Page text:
Factors associated with successful completion of the Chronic Disease Self-Management Program among middle-aged and older Asian-American participants: A national study
- Author(s): Ahn, SN
- Smith, ML
- Cho, J
- Jiang, L
- Post, L
- Ory, MG
- et al.
Published Web Locationhttps://doi.org/10.3389/fpubh.2014.00257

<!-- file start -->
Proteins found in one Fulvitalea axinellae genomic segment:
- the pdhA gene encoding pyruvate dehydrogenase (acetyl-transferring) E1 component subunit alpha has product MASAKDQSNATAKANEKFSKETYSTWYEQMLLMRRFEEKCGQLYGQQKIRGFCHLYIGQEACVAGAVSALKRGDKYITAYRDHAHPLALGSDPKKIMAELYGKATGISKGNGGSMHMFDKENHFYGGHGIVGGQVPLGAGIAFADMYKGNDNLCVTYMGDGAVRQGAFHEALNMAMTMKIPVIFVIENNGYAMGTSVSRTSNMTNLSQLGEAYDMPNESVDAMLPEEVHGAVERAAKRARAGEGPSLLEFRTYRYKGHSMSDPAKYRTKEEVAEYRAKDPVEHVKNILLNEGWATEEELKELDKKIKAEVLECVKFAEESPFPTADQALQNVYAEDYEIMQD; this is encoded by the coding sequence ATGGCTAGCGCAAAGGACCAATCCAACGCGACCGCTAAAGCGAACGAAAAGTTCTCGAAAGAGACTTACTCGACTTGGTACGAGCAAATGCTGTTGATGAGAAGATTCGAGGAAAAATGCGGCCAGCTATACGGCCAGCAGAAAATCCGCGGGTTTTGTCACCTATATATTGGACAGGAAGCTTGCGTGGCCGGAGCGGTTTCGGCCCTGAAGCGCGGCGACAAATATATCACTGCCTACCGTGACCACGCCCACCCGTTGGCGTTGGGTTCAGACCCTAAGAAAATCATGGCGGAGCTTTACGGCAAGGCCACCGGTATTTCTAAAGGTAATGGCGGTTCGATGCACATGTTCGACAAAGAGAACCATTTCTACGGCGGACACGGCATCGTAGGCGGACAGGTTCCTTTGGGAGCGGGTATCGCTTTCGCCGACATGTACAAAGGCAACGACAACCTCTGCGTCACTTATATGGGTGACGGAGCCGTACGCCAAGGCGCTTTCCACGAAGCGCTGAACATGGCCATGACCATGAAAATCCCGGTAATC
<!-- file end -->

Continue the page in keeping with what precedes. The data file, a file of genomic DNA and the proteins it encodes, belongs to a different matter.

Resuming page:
© 2015 Ahn, Smith, Cho, Jiang, Post and Ory. Asian-Americans are a small but fast-growing population in the United States who are increasingly experiencing multiple chronic diseases. While the evidence-based Chronic Disease Self-Management Program (CDSMP) has been disseminated among various racial and ethnic populations, few studies specifically investigate participants with an Asian background. The study aims to identify characteristics of middle-aged and older Asian-American CDSMP participants (older than 50 years) and investigate factors related to successful workshop completion (i.e., attending 4C of the 6 sessions) among this population. Data were analyzed from 2,716 middle-aged and older Asian-Americans collected during a 2-year national dissemination ofCDSMP. Multilevel logistic regression analyseswere conducted to identify individual- and workshop-level covariates related to successful workshop completion. The majority of participants were female, living with others, and living in metro areas. The average age was 71.3 years old (±9.2), and the average number of chronic conditions was 2.0 (±1.5). Successful completion of CDSMPworkshops among participantswas associated with their number of chronic conditions (ORD1.10, P = 0.011), living in non-metro areas (ORD1.77, P = 0.009), attending workshops from area agencies on aging (ORD1.56, P = 0.018), and attending a workshop with higher completion rates (ORD1.03, P <0.001). This study is the first large-scale examination of Asian-American participants enrolled in CDSMP and highlights characteristics related to intervention attendance among this understudied minority population. Knowing such characteristics is important for serving the growing number of Asian-Americans with chronic conditions.
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